Toxicology tests have confirmed that the Camden mother who decapitated her toddler and killed herself in August had smoked marijuana laced with PCP.
The results were forwarded to the Camden County Prosecutor's Office on Monday. They showed that Chevonne Thomas, 34, had smoked marijuana and phencyclidine, a hallucinogenic known to cause extreme violence in some users, said Jason Laughlin, spokesman for the prosecutor.
On Aug. 22, Thomas, who suffered from mental illness and twice lost custody of her son because of drug use, stabbed and cut the head off 2-year-old Zahree, put the head in a freezer, and then fatally stabbed herself in her Parkside apartment, police said.
Questions remain whether child welfare workers adequately monitored Thomas. They returned custody on April 3, finding she was fit to care for her son.
Thomas lost custody of her son in November 2010 and in July 2011 after smoking marijuana laced with PCP, once telling authorities she could not remember where she left her baby, records show.
Days after Zahree's death, state officials promised a thorough investigation.
Allison Blake, commissioner for the Department of Children and Families, did not return repeated calls seeking comment. In the past, the department had said Thomas received counseling, passed drug screens, and was visited by state workers.
The department did not specify how often state workers visited, how often she had been drug-tested, or whether an expedited investigation of Zahree's death had been completed.
State officials have not disclosed the treatment provided for Thomas' mental illness. Thomas, in a 911 call the night she killed her son, said she had a prescription for the antidepressant Prozac.
The department, citing confidentiality, has turned down requests by The Inquirer and a child advocacy group seeking documentation.
"There are still many unanswered questions, especially about visitation. How often did the mother and child visit prior to reunification?" asked Cecilia Zalkind, executive director for Advocates for Children of New Jersey.
Visitation is critical for very young children to determine whether a parent and child can be safely reunited, Zalkind said.
"It's not just getting the facts on this case. It's about getting information on how very young children are being protected in New Jersey," she said, noting that New Jersey lacks detailed reviews for child fatalities and needed reforms.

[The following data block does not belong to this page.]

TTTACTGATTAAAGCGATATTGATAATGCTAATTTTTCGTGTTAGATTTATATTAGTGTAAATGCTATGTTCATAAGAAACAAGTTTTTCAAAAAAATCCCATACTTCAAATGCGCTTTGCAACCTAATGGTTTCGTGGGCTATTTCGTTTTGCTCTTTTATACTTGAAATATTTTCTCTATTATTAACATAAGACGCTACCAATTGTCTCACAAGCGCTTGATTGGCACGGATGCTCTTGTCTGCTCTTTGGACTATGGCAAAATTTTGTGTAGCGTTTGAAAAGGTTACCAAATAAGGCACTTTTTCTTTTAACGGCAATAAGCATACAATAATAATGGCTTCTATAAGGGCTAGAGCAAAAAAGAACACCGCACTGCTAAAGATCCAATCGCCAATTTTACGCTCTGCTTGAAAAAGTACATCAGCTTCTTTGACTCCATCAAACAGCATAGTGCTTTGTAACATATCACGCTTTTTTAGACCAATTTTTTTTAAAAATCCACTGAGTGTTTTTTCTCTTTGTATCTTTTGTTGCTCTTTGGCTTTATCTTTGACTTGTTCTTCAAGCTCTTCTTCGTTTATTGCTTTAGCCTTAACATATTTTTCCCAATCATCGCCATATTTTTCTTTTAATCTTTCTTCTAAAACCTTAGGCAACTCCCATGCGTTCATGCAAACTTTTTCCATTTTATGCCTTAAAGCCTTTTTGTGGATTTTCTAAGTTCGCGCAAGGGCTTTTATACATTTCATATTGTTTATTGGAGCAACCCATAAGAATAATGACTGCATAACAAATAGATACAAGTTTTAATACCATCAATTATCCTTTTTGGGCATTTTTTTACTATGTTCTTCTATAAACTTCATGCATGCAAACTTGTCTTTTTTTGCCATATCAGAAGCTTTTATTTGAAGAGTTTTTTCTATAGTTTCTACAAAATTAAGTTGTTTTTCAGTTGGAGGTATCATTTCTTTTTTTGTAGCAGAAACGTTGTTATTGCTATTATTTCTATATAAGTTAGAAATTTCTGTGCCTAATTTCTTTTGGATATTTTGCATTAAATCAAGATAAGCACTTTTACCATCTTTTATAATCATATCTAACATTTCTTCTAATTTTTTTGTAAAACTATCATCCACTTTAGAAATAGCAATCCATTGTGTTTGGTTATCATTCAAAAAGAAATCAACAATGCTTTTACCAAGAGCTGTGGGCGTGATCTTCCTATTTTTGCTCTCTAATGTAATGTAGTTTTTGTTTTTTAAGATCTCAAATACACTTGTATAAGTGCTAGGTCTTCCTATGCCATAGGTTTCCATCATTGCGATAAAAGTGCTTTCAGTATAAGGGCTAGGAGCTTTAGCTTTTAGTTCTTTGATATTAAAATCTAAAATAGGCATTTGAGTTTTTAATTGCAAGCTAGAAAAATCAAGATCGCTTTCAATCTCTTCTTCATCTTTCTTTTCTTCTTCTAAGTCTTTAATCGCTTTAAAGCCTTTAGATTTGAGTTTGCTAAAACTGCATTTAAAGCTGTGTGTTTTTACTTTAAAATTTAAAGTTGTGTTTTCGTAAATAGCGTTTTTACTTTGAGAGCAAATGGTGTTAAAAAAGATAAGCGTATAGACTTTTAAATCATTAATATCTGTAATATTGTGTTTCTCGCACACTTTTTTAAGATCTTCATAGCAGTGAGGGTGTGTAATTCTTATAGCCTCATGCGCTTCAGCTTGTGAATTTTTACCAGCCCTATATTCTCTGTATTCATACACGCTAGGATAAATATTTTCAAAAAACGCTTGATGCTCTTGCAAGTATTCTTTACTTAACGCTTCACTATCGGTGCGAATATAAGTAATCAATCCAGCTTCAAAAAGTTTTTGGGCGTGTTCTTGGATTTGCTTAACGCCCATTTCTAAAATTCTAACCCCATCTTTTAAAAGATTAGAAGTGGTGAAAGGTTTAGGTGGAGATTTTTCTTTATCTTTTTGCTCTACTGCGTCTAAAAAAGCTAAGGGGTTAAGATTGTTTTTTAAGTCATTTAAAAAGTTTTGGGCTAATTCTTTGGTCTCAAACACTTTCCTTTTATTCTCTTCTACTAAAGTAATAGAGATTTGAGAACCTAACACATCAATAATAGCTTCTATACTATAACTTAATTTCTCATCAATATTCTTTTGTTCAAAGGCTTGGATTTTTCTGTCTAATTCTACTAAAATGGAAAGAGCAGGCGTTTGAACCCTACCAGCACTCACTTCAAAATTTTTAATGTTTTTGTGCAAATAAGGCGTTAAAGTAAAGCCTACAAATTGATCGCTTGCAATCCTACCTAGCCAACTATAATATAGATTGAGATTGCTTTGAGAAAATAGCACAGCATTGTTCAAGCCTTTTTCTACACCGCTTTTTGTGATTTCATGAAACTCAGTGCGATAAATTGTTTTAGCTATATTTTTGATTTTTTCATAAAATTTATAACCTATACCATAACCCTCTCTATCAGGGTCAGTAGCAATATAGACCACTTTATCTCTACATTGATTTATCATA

At the time Zahree was killed, the department released two press releases but did not respond to specific questions.
"It is our responsibility to initiate a thorough and comprehensive case review of our history with the Thomas family," said a statement released Aug. 24 by Kristine Brown, department spokeswoman.
"As is always our intention, we plan to provide you with as much information as possible within the confines of the law," the statement said.
No information has been released since Aug. 24, and Brown has not returned calls seeking further comment. Before Zahree died, state workers had been closing his case.
The department has been under the supervision of a federal judge since 2003 after high-profile lapses in oversight.
A federal monitoring report released in July documented that state workers' caseloads were increasing. It also noted that more than half of the children reunited with family did not receive visits twice a month as required.
New Jersey has a Child Fatality and Near Fatality Review Board independent of the Department of Children and Families. It provides impartial reviews of individual cases and recommends systemic improvements to protect children, said its chairman, Anthony D'Urso.
This month, the board will release findings based on its review of 2010 cases, which D'Urso said addressed monitoring. He would not disclose details.
Friends of Thomas said Monday that she had been receiving counseling and cared deeply for her son.
"She was a wonderful mother," said one friend, Lisandra Arroyo, who spoke to Thomas shortly before the deaths.
Another friend, Anthony Davis, described Thomas as a happy person. Both friends said that they believed Thomas appeared fine and that they were shocked by the deaths.
Davis said Thomas was working hard at counseling while caring for Zahree. He said, "I told her how happy I was for her and that I was proud of her."